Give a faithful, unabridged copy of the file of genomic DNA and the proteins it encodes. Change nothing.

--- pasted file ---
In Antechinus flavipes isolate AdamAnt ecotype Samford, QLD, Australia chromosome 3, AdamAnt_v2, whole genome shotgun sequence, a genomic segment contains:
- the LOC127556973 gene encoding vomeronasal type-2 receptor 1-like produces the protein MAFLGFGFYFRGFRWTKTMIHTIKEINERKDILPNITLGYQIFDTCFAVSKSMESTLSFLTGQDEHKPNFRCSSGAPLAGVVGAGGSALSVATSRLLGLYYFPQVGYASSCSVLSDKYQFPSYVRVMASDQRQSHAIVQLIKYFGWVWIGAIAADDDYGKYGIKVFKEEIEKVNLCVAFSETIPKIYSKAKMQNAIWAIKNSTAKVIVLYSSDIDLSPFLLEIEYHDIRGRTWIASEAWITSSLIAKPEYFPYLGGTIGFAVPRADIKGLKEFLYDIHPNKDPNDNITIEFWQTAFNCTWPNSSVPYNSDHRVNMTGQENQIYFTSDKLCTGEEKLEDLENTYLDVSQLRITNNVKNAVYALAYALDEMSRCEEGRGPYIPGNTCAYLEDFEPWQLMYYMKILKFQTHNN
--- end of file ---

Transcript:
In Antechinus flavipes isolate AdamAnt ecotype Samford, QLD, Australia chromosome 3, AdamAnt_v2, whole genome shotgun sequence, a genomic segment contains:
- the LOC127556973 gene encoding vomeronasal type-2 receptor 1-like produces the protein MAFLGFGFYFRGFRWTKTMIHTIKEINERKDILPNITLGYQIFDTCFAVSKSMESTLSFLTGQDEHKPNFRCSSGAPLAGVVGAGGSALSVATSRLLGLYYFPQVGYASSCSVLSDKYQFPSYVRVMASDQRQSHAIVQLIKYFGWVWIGAIAADDDYGKYGIKVFKEEIEKVNLCVAFSETIPKIYSKAKMQNAIWAIKNSTAKVIVLYSSDIDLSPFLLEIEYHDIRGRTWIASEAWITSSLIAKPEYFPYLGGTIGFAVPRADIKGLKEFLYDIHPNKDPNDNITIEFWQTAFNCTWPNSSVPYNSDHRVNMTGQENQIYFTSDKLCTGEEKLEDLENTYLDVSQLRITNNVKNAVYALAYALDEMSRCEEGRGPYIPGNTCAYLEDFEPWQLMYYMKILKFQTHNN